Control Flow

if expressions

Sway supports if, else, and else if expressions that allow you to branch your code depending on conditions.

For example:

fn main() {
    let number = 6;

    if number % 4 == 0 {
        // do something
    } else if number % 3 == 0 {
        // do something else
    } else {
        // do something else
    }
}

Using if in a let statement

Like Rust, ifs are expressions in Sway. What this means is you can use if expressions on the right side of a let statement to assign the outcome to a variable.

let my_data = if some_bool < 10 { foo() } else { bar() };

Note that all branches of the if expression must return a value of the same type.

match expressions

Sway supports advanced pattern matching through exhaustive match expressions. Unlike an if expression, a match expression asserts at compile time that all possible patterns have been matched. If you don't handle all the patterns, you will get compiler error indicating that your match expression is non-exhaustive.

The basic syntax of a match expression is as follows:

let result = match expression {
    pattern1 => code_to_execute_if_expression_matches_pattern1,
    pattern2 => code_to_execute_if_expression_matches_pattern2,
    pattern3 | pattern4 => code_to_execute_if_expression_matches_pattern3_or_pattern4
    ...
    _ => code_to_execute_if_expression_matches_no_pattern,
}

Some examples of how you can use a match expression:

script;

// helper functions for our example
fn on_even(num: u64) {
    // do something with even numbers
}
fn on_odd(num: u64) {
    // do something with odd numbers
}

fn main(num: u64) -> u64 {
    // Match as an expression
    let is_even = match num % 2 {
        0 => true,
        _ => false,
    };

    // Match as control flow
    let x = 12;
    match x {
        5 => on_odd(x),
        _ => on_even(x),
    };

    // Match an enum
    enum Weather {
        Sunny: (),
        Rainy: (),
        Cloudy: (),
        Snowy: (),
    }
    let current_weather = Weather::Sunny;
    let avg_temp = match current_weather {
        Weather::Sunny => 80,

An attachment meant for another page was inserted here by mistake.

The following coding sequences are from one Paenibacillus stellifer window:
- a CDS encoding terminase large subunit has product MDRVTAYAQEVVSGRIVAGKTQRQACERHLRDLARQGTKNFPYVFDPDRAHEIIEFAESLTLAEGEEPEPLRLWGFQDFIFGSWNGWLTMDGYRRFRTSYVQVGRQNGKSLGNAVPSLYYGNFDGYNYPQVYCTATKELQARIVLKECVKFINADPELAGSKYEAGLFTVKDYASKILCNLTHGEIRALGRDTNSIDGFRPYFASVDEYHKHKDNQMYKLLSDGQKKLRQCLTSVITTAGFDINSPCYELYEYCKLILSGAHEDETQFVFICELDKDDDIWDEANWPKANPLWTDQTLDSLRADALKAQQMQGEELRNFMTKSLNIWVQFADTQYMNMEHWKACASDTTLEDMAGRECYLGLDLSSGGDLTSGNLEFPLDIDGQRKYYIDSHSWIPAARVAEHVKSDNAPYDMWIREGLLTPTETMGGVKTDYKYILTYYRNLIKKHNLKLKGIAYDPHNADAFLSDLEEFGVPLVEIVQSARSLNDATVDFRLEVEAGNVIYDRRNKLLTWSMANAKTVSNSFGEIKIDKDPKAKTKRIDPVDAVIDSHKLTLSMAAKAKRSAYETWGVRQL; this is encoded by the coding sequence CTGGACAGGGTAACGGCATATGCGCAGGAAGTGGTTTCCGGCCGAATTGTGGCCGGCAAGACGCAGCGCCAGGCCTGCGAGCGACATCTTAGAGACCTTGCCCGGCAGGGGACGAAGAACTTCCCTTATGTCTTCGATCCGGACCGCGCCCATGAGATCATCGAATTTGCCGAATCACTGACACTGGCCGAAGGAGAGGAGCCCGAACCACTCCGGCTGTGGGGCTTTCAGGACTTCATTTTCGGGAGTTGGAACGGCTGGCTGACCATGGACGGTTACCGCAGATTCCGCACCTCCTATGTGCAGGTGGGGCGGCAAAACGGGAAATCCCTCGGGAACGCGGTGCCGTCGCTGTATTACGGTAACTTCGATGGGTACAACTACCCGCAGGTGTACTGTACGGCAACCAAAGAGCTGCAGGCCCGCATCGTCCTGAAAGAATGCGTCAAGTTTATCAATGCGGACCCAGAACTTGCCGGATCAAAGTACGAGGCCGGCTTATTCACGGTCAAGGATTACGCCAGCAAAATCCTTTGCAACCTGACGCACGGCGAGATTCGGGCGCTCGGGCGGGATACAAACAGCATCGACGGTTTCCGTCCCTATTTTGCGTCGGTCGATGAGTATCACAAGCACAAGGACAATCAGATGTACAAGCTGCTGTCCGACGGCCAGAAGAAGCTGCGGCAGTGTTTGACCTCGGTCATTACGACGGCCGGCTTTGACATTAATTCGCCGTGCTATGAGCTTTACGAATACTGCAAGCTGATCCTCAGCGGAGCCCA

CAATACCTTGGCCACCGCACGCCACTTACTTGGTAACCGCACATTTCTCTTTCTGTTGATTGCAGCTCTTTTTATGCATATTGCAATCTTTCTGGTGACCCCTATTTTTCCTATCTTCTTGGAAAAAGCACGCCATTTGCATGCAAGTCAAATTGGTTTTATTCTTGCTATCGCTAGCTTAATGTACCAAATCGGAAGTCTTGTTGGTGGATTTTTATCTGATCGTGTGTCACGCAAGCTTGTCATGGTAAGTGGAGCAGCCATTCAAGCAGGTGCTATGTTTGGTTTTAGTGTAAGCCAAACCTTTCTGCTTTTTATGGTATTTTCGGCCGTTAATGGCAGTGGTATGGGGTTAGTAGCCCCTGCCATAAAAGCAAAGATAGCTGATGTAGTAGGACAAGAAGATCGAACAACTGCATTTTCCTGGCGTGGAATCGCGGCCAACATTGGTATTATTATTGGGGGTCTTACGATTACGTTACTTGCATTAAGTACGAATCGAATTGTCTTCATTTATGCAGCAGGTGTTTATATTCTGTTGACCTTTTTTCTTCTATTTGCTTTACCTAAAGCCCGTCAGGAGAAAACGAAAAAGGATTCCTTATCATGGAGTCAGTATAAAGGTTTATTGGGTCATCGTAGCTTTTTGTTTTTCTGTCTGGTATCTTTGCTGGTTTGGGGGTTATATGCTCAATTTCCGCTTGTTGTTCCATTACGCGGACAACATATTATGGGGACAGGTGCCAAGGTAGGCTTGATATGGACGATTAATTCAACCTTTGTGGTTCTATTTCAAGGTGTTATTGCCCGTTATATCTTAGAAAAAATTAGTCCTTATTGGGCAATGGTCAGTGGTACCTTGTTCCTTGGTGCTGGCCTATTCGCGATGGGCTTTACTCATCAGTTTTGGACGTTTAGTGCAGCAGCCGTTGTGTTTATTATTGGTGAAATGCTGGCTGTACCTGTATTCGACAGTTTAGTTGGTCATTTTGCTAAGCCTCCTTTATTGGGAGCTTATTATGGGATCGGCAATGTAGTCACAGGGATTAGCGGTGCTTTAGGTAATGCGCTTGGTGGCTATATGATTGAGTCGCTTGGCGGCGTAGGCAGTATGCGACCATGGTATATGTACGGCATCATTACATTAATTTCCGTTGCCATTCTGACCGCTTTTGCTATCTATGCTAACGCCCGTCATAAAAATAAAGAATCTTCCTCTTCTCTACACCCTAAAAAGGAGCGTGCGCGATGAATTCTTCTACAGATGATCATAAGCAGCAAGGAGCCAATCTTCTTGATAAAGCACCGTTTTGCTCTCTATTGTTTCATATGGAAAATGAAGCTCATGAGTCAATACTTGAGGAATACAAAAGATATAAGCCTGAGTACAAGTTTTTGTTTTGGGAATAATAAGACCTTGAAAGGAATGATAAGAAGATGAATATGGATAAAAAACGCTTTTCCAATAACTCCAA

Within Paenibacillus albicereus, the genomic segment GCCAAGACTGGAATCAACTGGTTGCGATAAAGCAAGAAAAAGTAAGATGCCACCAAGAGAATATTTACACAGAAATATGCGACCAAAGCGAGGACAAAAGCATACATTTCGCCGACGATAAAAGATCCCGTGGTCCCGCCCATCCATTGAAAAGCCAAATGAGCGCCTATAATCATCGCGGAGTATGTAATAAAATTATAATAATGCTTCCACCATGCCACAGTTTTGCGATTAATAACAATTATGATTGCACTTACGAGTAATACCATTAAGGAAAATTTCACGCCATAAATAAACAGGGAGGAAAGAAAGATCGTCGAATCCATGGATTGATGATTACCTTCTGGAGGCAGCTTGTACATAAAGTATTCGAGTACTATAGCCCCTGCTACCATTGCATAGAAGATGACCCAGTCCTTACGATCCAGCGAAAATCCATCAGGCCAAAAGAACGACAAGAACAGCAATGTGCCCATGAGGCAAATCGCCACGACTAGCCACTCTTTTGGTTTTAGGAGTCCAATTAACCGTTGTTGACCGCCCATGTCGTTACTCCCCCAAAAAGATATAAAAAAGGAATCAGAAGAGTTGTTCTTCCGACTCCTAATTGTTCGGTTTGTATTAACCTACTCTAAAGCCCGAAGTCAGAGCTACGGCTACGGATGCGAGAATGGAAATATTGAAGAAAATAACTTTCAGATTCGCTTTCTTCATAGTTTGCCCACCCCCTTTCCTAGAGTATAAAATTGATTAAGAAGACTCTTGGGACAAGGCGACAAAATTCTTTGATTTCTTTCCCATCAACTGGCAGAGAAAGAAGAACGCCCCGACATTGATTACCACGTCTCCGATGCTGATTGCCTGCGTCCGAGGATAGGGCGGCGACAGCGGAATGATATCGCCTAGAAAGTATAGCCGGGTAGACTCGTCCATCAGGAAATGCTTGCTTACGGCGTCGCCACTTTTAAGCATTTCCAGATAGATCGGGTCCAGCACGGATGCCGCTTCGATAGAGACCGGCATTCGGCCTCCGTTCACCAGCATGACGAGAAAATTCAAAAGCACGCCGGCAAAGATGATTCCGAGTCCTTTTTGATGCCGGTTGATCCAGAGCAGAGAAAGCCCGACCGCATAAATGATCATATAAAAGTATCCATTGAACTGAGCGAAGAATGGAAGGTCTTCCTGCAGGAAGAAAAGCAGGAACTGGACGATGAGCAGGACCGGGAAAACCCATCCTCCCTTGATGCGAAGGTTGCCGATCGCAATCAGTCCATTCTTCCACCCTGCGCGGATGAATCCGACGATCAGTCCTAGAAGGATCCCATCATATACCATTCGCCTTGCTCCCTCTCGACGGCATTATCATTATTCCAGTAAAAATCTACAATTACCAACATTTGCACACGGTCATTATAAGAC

Weather::Rainy => 50,
        Weather::Cloudy => 60,
        Weather::Snowy => 20,
    };

    let is_sunny = match current_weather {
        Weather::Sunny => true,
        Weather::Rainy | Weather::Cloudy | Weather::Snowy => false,
    };

    // match expression used for a return
    let outside_temp = Weather::Sunny;
    match outside_temp {
        Weather::Sunny => 80,
        Weather::Rainy => 50,
        Weather::Cloudy => 60,
        Weather::Snowy => 20,
    }
}

Loops

while

This is what a while loop looks like:

while counter < 10 {
    counter = counter + 1;
}

You need the while keyword, some condition (value < 10 in this case) which will be evaluated each iteration, and a block of code inside the curly braces ({...}) to execute each iteration.

for

This is what a for loop that computes the sum of a vector of numbers looks like:

for element in vector.iter() {
    sum += element;
}

You need the for keyword, some pattern that contains variable names such as element in this case, the ├Čn keyword followed by an iterator, and a block of code inside the curly braces ({...}) to execute each iteration. vector.iter() in the example above returns an iterator for the vector. In each iteration, the value of element is updated with the next value in the iterator until the end of the vector is reached and the for loop iteration ends.

break and continue

break and continue keywords are available to use inside the body of a while or for loop. The purpose of the break statement is to break out of a loop early:

fn break_example() -> u64 {
    let mut counter = 1;
    let mut sum = 0;
    let num = 10;
    while true {
        if counter > num {
            break;
        }
        sum += counter;
        counter += 1;
    }
    sum // 1 + 2 + .. + 10 = 55
}

The purpose of the continue statement is to skip a portion of a loop in an iteration and jump directly into the next iteration:

fn continue_example() -> u64 {
    let mut counter = 0;
    let mut sum = 0;
    let num = 10;
    while counter < num {
        counter += 1;
        if counter % 2 == 0 {
            continue;
        }
        sum += counter;
    }
    sum // 1 + 3 + .. + 9 = 25
}

Nested loops

You can also use nested while loops if needed:

while condition_1 == true {
    // do stuff...
    while condition_2 == true {
        // do more stuff...
    }
}